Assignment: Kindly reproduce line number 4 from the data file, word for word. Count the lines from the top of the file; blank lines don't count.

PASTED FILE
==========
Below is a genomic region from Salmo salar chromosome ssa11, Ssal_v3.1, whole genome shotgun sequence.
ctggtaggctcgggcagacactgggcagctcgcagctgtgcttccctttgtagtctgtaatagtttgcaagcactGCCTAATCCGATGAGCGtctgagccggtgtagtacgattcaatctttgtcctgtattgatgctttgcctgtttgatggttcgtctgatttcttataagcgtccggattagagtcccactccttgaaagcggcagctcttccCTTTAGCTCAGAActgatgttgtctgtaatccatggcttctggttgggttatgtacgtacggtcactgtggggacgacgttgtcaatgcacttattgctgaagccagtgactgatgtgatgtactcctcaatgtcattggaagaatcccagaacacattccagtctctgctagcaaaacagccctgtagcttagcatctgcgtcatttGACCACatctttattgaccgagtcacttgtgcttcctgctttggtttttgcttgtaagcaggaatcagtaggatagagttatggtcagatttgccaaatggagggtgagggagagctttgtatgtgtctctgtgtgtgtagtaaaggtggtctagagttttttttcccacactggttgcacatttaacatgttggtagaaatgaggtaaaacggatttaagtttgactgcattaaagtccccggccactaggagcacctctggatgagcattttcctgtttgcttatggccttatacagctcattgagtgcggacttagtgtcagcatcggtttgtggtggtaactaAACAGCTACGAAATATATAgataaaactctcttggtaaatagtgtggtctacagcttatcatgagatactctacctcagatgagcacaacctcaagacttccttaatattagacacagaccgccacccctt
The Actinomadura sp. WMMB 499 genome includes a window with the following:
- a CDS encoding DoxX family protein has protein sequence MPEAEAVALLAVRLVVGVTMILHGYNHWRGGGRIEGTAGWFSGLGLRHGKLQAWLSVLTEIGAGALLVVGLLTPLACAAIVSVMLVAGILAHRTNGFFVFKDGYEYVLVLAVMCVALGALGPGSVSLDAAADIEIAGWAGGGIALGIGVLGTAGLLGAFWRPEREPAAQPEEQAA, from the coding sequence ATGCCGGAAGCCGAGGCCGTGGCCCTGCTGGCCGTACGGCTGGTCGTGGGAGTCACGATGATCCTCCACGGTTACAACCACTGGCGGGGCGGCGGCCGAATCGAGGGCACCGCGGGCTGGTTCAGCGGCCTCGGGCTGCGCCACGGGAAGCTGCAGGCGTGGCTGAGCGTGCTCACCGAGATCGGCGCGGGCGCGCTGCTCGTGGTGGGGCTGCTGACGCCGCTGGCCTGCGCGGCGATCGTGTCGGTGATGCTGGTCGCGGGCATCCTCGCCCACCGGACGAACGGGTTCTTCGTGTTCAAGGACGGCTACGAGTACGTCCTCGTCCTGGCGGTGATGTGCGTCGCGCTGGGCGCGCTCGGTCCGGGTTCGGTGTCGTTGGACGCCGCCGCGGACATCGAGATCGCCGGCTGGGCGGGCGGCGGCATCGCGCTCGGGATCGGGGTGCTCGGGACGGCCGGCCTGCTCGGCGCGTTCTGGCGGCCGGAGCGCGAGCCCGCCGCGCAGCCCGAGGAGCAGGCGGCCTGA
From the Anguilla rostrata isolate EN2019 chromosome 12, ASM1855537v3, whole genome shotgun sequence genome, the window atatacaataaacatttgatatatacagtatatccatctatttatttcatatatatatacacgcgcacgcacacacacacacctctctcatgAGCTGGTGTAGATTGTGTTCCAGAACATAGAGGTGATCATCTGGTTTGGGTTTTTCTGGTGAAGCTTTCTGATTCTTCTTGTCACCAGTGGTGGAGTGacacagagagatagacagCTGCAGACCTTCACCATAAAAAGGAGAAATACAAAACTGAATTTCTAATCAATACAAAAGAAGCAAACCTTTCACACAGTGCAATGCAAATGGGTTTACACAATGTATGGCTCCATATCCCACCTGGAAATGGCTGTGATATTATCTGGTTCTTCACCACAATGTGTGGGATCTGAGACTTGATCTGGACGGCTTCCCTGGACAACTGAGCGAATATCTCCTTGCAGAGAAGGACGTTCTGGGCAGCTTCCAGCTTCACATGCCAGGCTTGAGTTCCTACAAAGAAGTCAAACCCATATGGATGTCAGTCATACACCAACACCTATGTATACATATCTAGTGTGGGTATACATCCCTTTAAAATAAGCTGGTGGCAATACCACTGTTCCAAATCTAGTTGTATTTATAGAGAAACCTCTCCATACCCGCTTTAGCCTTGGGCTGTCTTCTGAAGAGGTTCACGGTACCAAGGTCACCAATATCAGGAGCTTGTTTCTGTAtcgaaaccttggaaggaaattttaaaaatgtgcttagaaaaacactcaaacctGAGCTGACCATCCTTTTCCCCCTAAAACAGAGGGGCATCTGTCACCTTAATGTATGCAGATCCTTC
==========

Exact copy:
- a CDS encoding DoxX family protein has protein sequence MPEAEAVALLAVRLVVGVTMILHGYNHWRGGGRIEGTAGWFSGLGLRHGKLQAWLSVLTEIGAGALLVVGLLTPLACAAIVSVMLVAGILAHRTNGFFVFKDGYEYVLVLAVMCVALGALGPGSVSLDAAADIEIAGWAGGGIALGIGVLGTAGLLGAFWRPEREPAAQPEEQAA, from the coding sequence ATGCCGGAAGCCGAGGCCGTGGCCCTGCTGGCCGTACGGCTGGTCGTGGGAGTCACGATGATCCTCCACGGTTACAACCACTGGCGGGGCGGCGGCCGAATCGAGGGCACCGCGGGCTGGTTCAGCGGCCTCGGGCTGCGCCACGGGAAGCTGCAGGCGTGGCTGAGCGTGCTCACCGAGATCGGCGCGGGCGCGCTGCTCGTGGTGGGGCTGCTGACGCCGCTGGCCTGCGCGGCGATCGTGTCGGTGATGCTGGTCGCGGGCATCCTCGCCCACCGGACGAACGGGTTCTTCGTGTTCAAGGACGGCTACGAGTACGTCCTCGTCCTGGCGGTGATGTGCGTCGCGCTGGGCGCGCTCGGTCCGGGTTCGGTGTCGTTGGACGCCGCCGCGGACATCGAGATCGCCGGCTGGGCGGGCGGCGGCATCGCGCTCGGGATCGGGGTGCTCGGGACGGCCGGCCTGCTCGGCGCGTTCTGGCGGCCGGAGCGCGAGCCCGCCGCGCAGCCCGAGGAGCAGGCGGCCTGA